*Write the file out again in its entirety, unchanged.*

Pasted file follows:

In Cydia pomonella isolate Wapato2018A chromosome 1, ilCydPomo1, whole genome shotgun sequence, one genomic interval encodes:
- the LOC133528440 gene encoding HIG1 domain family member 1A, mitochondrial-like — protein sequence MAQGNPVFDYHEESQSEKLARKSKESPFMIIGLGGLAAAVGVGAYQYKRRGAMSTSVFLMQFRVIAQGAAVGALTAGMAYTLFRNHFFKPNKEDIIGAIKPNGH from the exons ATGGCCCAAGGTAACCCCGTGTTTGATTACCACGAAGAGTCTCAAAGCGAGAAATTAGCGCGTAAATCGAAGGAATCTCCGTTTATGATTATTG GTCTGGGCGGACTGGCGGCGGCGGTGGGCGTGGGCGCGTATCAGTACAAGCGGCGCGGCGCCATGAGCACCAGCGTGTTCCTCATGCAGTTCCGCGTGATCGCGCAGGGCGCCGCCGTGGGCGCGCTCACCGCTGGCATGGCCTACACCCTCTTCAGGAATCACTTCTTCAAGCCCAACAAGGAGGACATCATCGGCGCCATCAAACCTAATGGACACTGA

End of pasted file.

In Cydia pomonella isolate Wapato2018A chromosome 1, ilCydPomo1, whole genome shotgun sequence, one genomic interval encodes:
- the LOC133528440 gene encoding HIG1 domain family member 1A, mitochondrial-like — protein sequence MAQGNPVFDYHEESQSEKLARKSKESPFMIIGLGGLAAAVGVGAYQYKRRGAMSTSVFLMQFRVIAQGAAVGALTAGMAYTLFRNHFFKPNKEDIIGAIKPNGH from the exons ATGGCCCAAGGTAACCCCGTGTTTGATTACCACGAAGAGTCTCAAAGCGAGAAATTAGCGCGTAAATCGAAGGAATCTCCGTTTATGATTATTG GTCTGGGCGGACTGGCGGCGGCGGTGGGCGTGGGCGCGTATCAGTACAAGCGGCGCGGCGCCATGAGCACCAGCGTGTTCCTCATGCAGTTCCGCGTGATCGCGCAGGGCGCCGCCGTGGGCGCGCTCACCGCTGGCATGGCCTACACCCTCTTCAGGAATCACTTCTTCAAGCCCAACAAGGAGGACATCATCGGCGCCATCAAACCTAATGGACACTGA